Characters—Height of Empire


CharacterDate Short Biography

Julio-Claudian Emperors

Tiberius42–37 Second emperor. Stepson of Augustus. Retired to Capri.
Drusus38–9 BC Son of Livia, father of Germanicus. Died on campaign in Germany.
Sejanusd. 31 Leader of Praetorians. Conspired to seize the throne from Tiberius.
Germanicus15–19 Roman military hero and heir to the throne. Probably murdered.
Agrippina the Elder14–33 Granddaughter of Augustus Caesar; accused Tiberius of killing her husband Germanicus.
Caligula12–41 Third emperor. Sadistic and probably insane.
Claudius10–54 Fourth emperor. Manipulated by wicked wives, Messalina and Agrippina.
Messalina17–48 Wicked, profligate, and promiscuous wife of Claudius.
Agrippina the Younger16–59 Mother of Nero. Murdered Claudius to make way for his rise to the throne.
Nero37–68 Fifth emperor. Murdered mother, wife, and brother. Fiddled while Rome burned.
Seneca3–65 Tutor and minister to Nero. Forced to commit suicide after falling from grace.
Poppaead. 65 Wicked mistress of Nero. Urged him to kill his mother and first wife.
Boadicead. 61 Queen of the Iceni. Led the largest revolt of Celtic Britons against the Romans.

Flavian Emperors

Galba3–69 Declared emperor after Nero was deposed. Served less than a year.
Otho32–69 Emperor for three months in 69 A.D. Committed suicide rather than continue civil war.
Vitelliusd. 69 Emperor for nine months in 69 A.D. Known as an incompetent glutton.
Vespasian9–79 First emperor of humble origins. Founder of Flavian dynasty.
Titus40–81 Second Flavian emperor. Conquered Jerusalem. Reigned with father Vespasian.
Domitian51–96 Third Flavian emperor. Known for purges and persecutions near end of reign.
Pliny ( the Elder)23–79 Scholar, author of encyclopedias, naturalist. Wrote Natural Histories. Died at the eruption of Mt. Vesuvius.
Josephus37–100 Jewish historian. Captured by Romans at Jotapata. Wrote the Jewish War.
Agricola40–93 Roman general and statesman. Governor of Britain. Pacified Wales.
Martial40–102 Poet and satirist. Wrote twelve books of Epigrams.
Plutarch46–122 Most outstanding moralist and biographer of ancient times. Wrote Lives of Greeks and Romans.
Tacitus55–120 Historian. Related to Agricola. Wrote Germania, Histories, and Annals.

Five Good Emperors

Nerva30–98 First of the "Five Good Emperors." Ruled briefly between Domitian and Trajan.
Trajan53–117 Second of "Five Good Emperors." Ruled with justice and integrity. Conquered Dacia.
Pliny the Younger63–113 Roman statesman and and orator. His letters are important historical sources.
Hadrian 76–138 Third of "Five Good Emperors." Talented artist and architect, good administrator.
Antoninus Pius86–161 Fourth of "Five Good Emperors." Continued policy of consolidation. Ruled justly.
Marcus Aurelius121–180 Fifth of "Five Good Emperors." Stoic philosopher. Improved condition of poor.
Commodus161–192 Corrupt son of Aurelius, misruled for twelve years and was murdered.

Severan Emperors

Septimus Severus146–211 Seized Imperial throne after the death of Commodus. Put down many rebellions.
Caracalla188–217 Brutal and iron-fisted emperor. Murdered brother Geta. Built "Baths of Caracalla."


Timeline—Height of Empire


AD YearEvent
14 Death of Augustus Caesar, after reign of more than 45 years.
14-37 Reign of Tiberius, stepson of Augustus Caesar.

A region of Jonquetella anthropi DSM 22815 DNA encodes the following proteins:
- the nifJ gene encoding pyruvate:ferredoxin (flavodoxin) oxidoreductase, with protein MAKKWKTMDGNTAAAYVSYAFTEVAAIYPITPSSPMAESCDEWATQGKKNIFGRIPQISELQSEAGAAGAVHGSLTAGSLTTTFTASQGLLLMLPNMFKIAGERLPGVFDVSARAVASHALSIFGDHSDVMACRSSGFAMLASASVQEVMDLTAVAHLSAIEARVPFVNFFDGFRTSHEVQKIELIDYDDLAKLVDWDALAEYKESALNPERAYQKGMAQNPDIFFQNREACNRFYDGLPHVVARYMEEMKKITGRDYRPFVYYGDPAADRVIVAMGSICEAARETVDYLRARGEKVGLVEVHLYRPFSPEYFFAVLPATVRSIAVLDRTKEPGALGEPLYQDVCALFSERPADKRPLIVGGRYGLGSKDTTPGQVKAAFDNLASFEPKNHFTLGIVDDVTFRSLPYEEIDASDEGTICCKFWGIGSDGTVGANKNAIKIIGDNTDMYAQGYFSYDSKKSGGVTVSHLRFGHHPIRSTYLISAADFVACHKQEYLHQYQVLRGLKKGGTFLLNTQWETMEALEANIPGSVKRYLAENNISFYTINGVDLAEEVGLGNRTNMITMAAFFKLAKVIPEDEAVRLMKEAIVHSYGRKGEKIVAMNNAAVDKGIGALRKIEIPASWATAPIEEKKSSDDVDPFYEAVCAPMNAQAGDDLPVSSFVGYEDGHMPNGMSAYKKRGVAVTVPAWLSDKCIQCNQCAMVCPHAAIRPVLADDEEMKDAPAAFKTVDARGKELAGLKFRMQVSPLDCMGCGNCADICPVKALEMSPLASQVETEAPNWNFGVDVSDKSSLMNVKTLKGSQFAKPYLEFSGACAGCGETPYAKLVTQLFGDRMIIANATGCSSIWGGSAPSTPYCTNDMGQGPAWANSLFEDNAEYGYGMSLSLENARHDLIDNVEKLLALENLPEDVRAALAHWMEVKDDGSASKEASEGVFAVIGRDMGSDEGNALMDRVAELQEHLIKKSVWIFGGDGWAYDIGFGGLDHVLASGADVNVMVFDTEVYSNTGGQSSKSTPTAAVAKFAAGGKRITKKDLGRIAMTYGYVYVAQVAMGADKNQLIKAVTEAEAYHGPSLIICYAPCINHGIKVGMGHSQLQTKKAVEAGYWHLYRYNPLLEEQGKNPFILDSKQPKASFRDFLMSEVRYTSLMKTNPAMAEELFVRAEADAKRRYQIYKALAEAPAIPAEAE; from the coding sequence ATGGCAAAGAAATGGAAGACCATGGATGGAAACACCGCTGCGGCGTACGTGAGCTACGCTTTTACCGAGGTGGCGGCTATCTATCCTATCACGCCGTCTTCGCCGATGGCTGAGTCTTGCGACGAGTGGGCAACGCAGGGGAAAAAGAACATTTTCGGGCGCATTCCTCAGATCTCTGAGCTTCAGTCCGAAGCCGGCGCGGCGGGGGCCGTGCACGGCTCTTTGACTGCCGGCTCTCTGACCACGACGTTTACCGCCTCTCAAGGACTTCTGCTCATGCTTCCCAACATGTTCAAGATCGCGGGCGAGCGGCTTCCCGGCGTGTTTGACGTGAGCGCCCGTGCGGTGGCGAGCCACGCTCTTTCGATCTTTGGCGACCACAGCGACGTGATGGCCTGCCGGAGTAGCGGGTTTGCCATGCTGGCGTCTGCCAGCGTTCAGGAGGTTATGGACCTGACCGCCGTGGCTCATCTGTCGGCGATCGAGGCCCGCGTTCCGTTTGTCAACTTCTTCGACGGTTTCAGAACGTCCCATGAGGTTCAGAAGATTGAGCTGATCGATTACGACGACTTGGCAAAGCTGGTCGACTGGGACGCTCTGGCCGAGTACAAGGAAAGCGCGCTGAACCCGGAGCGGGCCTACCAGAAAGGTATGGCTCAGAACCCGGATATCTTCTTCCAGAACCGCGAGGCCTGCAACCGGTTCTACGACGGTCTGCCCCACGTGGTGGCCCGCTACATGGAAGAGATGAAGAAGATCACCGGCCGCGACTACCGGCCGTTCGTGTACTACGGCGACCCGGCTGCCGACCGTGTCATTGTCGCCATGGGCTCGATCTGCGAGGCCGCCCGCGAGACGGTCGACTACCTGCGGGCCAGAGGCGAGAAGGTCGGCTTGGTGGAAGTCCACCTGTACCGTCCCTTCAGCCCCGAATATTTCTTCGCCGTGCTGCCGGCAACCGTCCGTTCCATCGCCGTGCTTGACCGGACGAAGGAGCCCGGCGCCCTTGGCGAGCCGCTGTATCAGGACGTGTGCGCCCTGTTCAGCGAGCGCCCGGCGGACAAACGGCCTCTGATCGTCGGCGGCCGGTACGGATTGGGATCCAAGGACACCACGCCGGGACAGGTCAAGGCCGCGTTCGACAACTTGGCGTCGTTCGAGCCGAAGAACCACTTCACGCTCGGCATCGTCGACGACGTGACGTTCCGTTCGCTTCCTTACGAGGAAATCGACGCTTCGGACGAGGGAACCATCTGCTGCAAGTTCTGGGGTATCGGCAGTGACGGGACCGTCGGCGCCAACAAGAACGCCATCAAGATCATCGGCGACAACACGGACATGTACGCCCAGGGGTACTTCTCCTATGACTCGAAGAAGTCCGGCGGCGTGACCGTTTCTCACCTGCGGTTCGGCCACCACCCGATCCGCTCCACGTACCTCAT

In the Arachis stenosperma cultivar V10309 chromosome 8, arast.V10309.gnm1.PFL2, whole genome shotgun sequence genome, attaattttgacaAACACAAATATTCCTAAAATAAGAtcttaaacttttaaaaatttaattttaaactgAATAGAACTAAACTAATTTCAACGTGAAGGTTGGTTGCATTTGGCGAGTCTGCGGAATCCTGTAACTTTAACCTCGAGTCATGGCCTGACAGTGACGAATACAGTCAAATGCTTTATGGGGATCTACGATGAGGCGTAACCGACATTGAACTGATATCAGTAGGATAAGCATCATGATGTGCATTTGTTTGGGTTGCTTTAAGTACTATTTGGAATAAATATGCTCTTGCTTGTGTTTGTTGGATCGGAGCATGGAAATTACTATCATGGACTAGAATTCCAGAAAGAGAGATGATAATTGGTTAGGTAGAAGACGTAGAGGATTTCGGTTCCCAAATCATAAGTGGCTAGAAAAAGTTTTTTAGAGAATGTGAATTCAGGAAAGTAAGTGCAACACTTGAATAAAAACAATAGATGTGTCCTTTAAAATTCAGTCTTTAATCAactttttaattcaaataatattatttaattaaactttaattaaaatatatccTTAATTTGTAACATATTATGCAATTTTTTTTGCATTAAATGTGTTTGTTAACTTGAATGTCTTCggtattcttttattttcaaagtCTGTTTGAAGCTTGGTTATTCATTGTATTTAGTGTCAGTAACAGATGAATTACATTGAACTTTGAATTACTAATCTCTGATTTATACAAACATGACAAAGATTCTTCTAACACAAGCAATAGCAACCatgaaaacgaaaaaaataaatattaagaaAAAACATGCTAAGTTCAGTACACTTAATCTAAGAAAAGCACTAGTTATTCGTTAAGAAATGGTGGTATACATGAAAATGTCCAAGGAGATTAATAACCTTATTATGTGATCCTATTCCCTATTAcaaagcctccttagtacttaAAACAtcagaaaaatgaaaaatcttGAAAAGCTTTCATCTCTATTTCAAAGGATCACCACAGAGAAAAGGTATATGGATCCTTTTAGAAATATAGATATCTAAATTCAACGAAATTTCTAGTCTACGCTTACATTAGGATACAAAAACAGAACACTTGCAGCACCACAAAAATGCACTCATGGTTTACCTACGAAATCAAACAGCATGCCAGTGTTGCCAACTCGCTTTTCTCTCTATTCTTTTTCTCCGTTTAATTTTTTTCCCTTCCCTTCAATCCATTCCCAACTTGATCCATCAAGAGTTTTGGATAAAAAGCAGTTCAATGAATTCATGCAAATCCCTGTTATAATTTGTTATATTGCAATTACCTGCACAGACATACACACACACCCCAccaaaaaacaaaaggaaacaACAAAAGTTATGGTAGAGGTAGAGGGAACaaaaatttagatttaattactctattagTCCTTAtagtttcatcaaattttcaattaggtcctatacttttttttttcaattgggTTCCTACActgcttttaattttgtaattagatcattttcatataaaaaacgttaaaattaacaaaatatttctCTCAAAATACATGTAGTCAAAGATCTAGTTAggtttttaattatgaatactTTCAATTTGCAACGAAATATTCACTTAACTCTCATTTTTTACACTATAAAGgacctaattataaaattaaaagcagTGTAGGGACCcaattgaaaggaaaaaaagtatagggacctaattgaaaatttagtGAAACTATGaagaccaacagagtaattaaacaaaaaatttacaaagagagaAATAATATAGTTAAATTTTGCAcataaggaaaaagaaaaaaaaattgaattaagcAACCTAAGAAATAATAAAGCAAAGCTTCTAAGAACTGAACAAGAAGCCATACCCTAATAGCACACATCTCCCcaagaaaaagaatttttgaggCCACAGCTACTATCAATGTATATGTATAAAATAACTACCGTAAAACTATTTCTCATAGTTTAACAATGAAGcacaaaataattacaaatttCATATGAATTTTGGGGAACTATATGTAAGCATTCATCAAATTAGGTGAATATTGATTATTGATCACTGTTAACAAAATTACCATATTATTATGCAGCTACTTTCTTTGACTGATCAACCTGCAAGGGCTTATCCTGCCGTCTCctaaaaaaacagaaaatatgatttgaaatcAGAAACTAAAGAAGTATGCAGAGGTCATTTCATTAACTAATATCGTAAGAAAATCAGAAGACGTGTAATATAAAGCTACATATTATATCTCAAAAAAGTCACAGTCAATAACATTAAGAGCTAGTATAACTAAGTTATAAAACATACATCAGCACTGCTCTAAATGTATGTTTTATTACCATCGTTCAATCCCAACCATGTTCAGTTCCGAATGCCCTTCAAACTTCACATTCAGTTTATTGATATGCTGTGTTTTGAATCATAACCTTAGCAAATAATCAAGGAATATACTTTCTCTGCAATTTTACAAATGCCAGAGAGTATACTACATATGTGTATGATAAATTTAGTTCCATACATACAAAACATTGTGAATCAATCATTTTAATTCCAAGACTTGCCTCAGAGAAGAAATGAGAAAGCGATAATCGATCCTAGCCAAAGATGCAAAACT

19 Tiberius is accused of murdering Germanicus, his rival for the throne.
31 Sejanus, captain of the Praetorian guard, executed for conspiring against Tiberius.
33 Death of Christ.
41 Assassination of imperial madman, Caligula, after short, tyrannical reign.
41-54 Reign of Claudius
43 Romans Reconquer BritainCaractacus defeated at the Battle of Medway.
54-68 Nero becomes emperor while still in his teens after the (suspicious) death of Claudius.
59 Nero murders his mother Agrippina the Younger, his wife Octavia, and his brother .
61 Widespread Revolt of the Britons under Boadicea is crused by the Romans.
64 Major fire in Rome, probably set by Nero, is blamed on "Christians".
68 Nero driven from throne by Praetorian Guards.
69 Civil War: Year of the Four Emperors as Galba, Otho, Vitellius, Vespasian contend for the throne.
70-81 Reign of Vespasian and his son Titus.
70 Fall of Jerusalem, and destruction of the temple.
79 Destruction of Pompey after the eruption of Mt. Vesuvius.
80 Dedication of the Coliseum.
70-81 First widespread Christian Persecution under Emperor Domitian.
96-180 Era of the Five Good Emperors.
96-98 Nerva becomes the first Roman Emperor appointed by the Senate.
98-117 Trajan expands Roman territory, Conquers Dacia
117 Roman Empire reaches Maximum extent, as Dacian territory is incorporated.
117-138 Hadrian builds wall in Britain at Scottish border, consolidates empire.
138-161 Antoninus Pius presides of an exceptionally long and benevolent reign.
161-180 Marcus Aurelius, philosopher emperor, Fights the Alemanni.
180-192 Reign of Commodus, son of Marcus Aurelius is marked by decadence and corruption.
193 Septimus Severus claims the throne after a Civil War following the death of Commodus.
197 Severus Campaigns in Parthia, expanding Roman rule to its furthest eastward extent.
211-239 Reign of the later Severans: Caracalla, Elagabalus and Alexander.
211 Caracalla murders his brother Geta so that he can rule alone.
239 Alexander Severus is assassinated—throne usurped by barbarian chief Maximinus.


Recommended Reading—Height of Empire

Read chapters from "core" texts before reviewing study questions.


Level
Book Title
Selected Chapters (# chapters)

Core Reading Assignments

I
Haaren - Famous Men of Rome   Nero to Marcus Aurelius (4)
I
Guerber - Story of the Romans   Varus Avenged to The Senate of Women (22)
II
Church - Roman Life and Story   Death of Germanicus to An Imperial Philosopher (30)

Supplemental Recommendations

Tappan - Story of the Roman People   The Rest of the Caesars to The Five Good Emperors (2)
Harding - City of the Seven Hills   The Empire after Augustus to The Remains of Ancient Rome (2)
Lovell - Stories from the Roman Forum    entire book
II
Church - To the Lions    entire book
I,II
Church - Burning of Rome    entire book
II
Morris - Historical Tales - Roman   An Imperial Monster to Destruction of Pompeii (10)
Church - Last Days of Jerusalem    entire book

Also Recommended

Tappan - Old World Hero Stories   Marcus Aurelius (1)
Baikie - Peeps at Ancient Rome    entire book
Church - The Crown of Pine    entire book

I: Introductory, II: Intermediate, C: College Prep